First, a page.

Dave Blackburn beamed triumphantly, surrounded by a crowd of American athletes and cheering spectators. It was like old times, the great pitcher basking in applause.
But Blackburn wasn’t being ushered off the field with a championship trophy in hand as he was after leading the U.S. softball team to gold medals in four earlier Maccabiah Games.
Instead, Blackburn maneuvered his wheelchair down an aisle to the front of a reception hall earlier this month after being named one of 10 athletes to carry the U.S. contingent's banner onto the field for the opening ceremony of the games.
The selection may have constituted Blackburn’s ultimate athletic triumph -- part acknowledgment of the outsized contribution he has made to the quadrennial Jewish athletic competition, part gratitude for surviving a gruesome car accident in 2010 that took part of his right leg, broke 27 bones, put him in a coma for two months and ended his softball career.
What a career it was.
Blackburn estimates he has pitched 1,800 games -- winning about 1,400 of them, including 70 no-hitters. Along with his four Maccabiah golds, he has led the U.S. team to a silver and a bronze medal at the games and been inducted into multiple softball halls of fame.
For this year's games Blackburn, 53, was back in Israel to perform one symbolic act: toss the ceremonial first pitch at the softball gold-medal game Monday between the United States and Canada. The U.S. won, 6-2, and Blackburn had his No. 7 jersey retired at the award ceremony.
That Blackburn could do even that is remarkable. After his accident, he lay in a coma for nearly two months at a trauma center in Scottsdale, Ariz., followed by another three months at a Los Angeles hospital and 3 1/2 months at a rehabilitation center.
For a while Blackburn could not feed himself, lift his arms or move his legs. On top of all that, his mother died during his hospitalization.
“It was an incredibly emotional, rough affair,” Blackburn said.
Luckily, Blackburn suffered no spinal damage, but he still needed plenty of rehabilitation to strengthen his arms and learn how to move around in a wheelchair. The exercises likely came in handy as Blackburn embraced a new sport at this year's games: table tennis.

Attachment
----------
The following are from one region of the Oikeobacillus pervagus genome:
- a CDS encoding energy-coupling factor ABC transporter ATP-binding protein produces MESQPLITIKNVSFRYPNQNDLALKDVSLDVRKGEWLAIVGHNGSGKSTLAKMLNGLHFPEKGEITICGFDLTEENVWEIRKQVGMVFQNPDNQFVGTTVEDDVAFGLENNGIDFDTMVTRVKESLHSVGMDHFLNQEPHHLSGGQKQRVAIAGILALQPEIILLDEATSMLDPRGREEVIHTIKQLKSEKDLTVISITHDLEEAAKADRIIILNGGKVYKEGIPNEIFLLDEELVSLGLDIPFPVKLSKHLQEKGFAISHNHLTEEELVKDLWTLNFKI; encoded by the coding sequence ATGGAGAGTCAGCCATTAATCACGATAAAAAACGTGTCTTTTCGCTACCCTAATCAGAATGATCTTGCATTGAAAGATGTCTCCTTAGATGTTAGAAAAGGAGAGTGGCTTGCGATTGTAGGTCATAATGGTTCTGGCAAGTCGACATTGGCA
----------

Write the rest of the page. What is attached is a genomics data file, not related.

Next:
Back home, Blackburn works a full schedule as a business development expert in the virtual-reality imaging field even as he continues to battle serious medical challenges. Yet he has “somehow managed to keep a positive outlook,” said Jeff Bukantz, the general chairman of Maccabi USA who first met Blackburn in 1985.
At Shabbat dinner last Friday at Kfar Hamaccabiah, Blackburn regaled Bukantz and two other guests for hours with jokes, stories and reminiscences. It was, Bukantz said, evidence of Blackburn's “will to live, his love of life.”
“I wonder, if I’m in a life-threatening situation like that, will I be down in the dumps, morose, miserable -- or will I be like Dave?” Bukantz said.
Blackburn has reveled in his first Maccabiah since the accident. At another U.S. delegation event, two days before the opening ceremony, he was asked to recite the Birkat Hagomel, the short prayer of gratitude for emerging from a life-threatening crisis.
Saying the blessing “made me feel much better, that in front of my Jewish sports friends I got to thank the Lord, in Hebrew, for saving me from what should have been this calamity,” Blackburn said.
That scene and others are being captured here for a documentary Blackburn is producing about his career, with a focus on the Maccabiah’s influence.
Its effect on him has been mighty. The Maccabi movement has enabled him to see the world -- not just Israel, but also Mexico, Argentina, Venezuela and Chile for the off-year Pan-American competitions. The experiences stamped on Blackburn the ethos of Jewish brotherhood and constitute his strongest sense of Jewish identity, along with providing an important social circle for the lifelong bachelor.
His film will emphasize those themes along with a heavy dose of game footage. Blackburn’s earliest athletic influence was the 1965 contest in which his father, Ernie, pitched against Eddie Feigner, the legendary ringleader of the eponymous softball team known as the King and his Court. Blackburn remembered 5,000 spectators packing the stands near his family’s home in Hammond, Ind.
“I saw my dad in a different light. On that night, I made up my mind that I wanted to be a barnstorming pitcher, too,” Blackburn said. “My dad pitched the first four innings and struck out 11 of the 12 hitters. If you know how to pitch, the attention centered on you.”
Blackburn still commands attention, even confined to his wheelchair. Wherever he has gone this Maccabiah, Blackburn has been embraced.
“The American, Canadian, Mexican, Israeli players -- I got bruises from all the hugs I got from them. I got lots of love from all my friends,” Blackburn said. “The notion of coming back to Israel -- and not only being alive, but participating -- that means a lot to me.”
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